2. The Irish may have to settle for a bad bowl: A loss to Stanford this week seems predestined. That would make Notre Dame 6-6, and the Gator Bowl would be out of the picture. Somebody somewhere would find a way to take the Irish, but who would want to watch a team on a four-game losing streak and lame-duck coach?

3. Stopping -- and starting -- the run have been the downfall: UConn's beefy offensive line simply wore down the Notre Dame defensive front, as the Huskies had no other plan besides running the ball with Andre Dixon and Jordan Todman late in the game. They produced more than 5 yards per carry. On the other side, though, Armando Allen managed a 100-yard game, the Irish averaged just 3.5 yards per carry and had no power running game to rely on when they got down to the goal line. Those are big reasons why this team is no better than 6-5.

What we learned in the Pac-10: Week 12

November, 22, 2009
What did we learn from Week 12 of Pac-10 action?

1. It all comes down to the Civil War: After a frenzy of a race, the smoke has cleared and two teams are still standing: The Ducks and Beavers, who will do battle on Dec. 3 in the biggest Civil War in state of Oregon history. The winner in Autzen Stadium goes to the Rose Bowl. The loser must watch its rival celebrate with a rose between its teeth. Both teams are off this weekend, so there will be plenty of time to get healthy and prepare. And think.

2. It all comes down to the Civil War, part 2: Who's the first-team All-Pac-10 quarterback? Oregon State's Sean Canfield entered the weekend as the frontrunner and he played fairly well at Washington State with two touchdown passes, which gives him 19 for the year. But Oregon's Jeremiah Masoli made a statement with six touchdowns -- three running, three passing -- at Arizona. Masoli doesn't have the passing numbers Canfield has, but he has 12 rushing TDs to go along with 14 TD passes. That's a lot of production. The quarterback who comes out on top in the Civil War might be the one who comes out on top for postseason honors.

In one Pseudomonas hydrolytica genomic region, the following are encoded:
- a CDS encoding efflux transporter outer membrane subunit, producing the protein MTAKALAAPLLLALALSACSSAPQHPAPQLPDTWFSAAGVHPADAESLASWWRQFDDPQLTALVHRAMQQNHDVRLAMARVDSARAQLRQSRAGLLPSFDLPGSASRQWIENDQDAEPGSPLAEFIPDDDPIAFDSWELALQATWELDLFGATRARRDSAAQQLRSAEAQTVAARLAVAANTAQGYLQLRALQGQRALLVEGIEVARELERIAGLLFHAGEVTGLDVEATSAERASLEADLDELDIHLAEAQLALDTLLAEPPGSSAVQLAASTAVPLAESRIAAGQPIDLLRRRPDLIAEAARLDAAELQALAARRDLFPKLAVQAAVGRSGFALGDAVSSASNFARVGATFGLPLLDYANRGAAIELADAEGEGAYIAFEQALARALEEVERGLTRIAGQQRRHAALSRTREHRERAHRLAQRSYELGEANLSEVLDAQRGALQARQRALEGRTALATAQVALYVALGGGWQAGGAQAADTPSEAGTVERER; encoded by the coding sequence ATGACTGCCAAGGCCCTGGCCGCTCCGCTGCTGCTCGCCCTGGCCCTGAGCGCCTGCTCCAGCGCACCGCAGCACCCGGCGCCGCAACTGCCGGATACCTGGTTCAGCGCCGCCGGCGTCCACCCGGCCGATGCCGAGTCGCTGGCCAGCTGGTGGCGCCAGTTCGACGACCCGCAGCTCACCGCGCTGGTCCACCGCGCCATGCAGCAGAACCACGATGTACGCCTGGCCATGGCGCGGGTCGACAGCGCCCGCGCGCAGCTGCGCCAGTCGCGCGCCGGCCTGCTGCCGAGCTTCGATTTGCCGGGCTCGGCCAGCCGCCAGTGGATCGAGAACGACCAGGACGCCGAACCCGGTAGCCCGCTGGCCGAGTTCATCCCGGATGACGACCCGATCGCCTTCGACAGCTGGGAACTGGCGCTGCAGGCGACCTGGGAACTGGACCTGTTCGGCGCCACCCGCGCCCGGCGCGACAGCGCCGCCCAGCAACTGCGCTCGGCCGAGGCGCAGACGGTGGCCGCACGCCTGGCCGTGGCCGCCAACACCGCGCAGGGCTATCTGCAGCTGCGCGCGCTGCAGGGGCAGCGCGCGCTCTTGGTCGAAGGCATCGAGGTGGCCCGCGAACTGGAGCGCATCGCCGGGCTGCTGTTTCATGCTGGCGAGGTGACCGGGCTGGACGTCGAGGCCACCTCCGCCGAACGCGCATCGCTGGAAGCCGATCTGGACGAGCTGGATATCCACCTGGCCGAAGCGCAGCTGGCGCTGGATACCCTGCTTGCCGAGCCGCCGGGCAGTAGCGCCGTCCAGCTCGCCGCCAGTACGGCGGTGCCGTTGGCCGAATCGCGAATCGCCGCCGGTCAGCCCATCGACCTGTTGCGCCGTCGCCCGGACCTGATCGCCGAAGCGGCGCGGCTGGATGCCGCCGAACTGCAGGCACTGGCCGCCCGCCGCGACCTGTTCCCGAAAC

3. It ain't easy being the Pac-10's hot team: Stanford is the latest "hot" conference team to face-plant. It did so against California, which knows all about it. Oregon started things off with a terrible performance at Boise State after an appearance on the cover of Sports Illustrated and a loss at Stanford following its big win over USC. Remember when road warrior USC was reloading, not rebuilding? Arizona was nationally ranked until it fell at Cal two weeks ago. The only contender that hasn't been the flavor of the week is Oregon State, which might become the "it" team at exactly the right time: The final weekend of the season.

4. The Rose Bowl is easy, the rest of the pecking order is hard: Consider the Pac-10 standings. Sure, things have cleared up at the top, but the rest is a muddle. Four teams -- Arizona, California, Stanford and USC -- have three conference losses, and an Oregon State loss in the Civil War would be the Beavers' third. Stanford is done with its conference schedule. Arizona and USC have two more conference games, including one against each other on Dec. 5. Cal will be favored at Washington on Dec. 5. The ultimate pecking order in completely unsettled and won't be decided until the final weekend of the regular season, and even then there may be some hurt feelings when the bowls pick teams they want for reasons other than pure merit.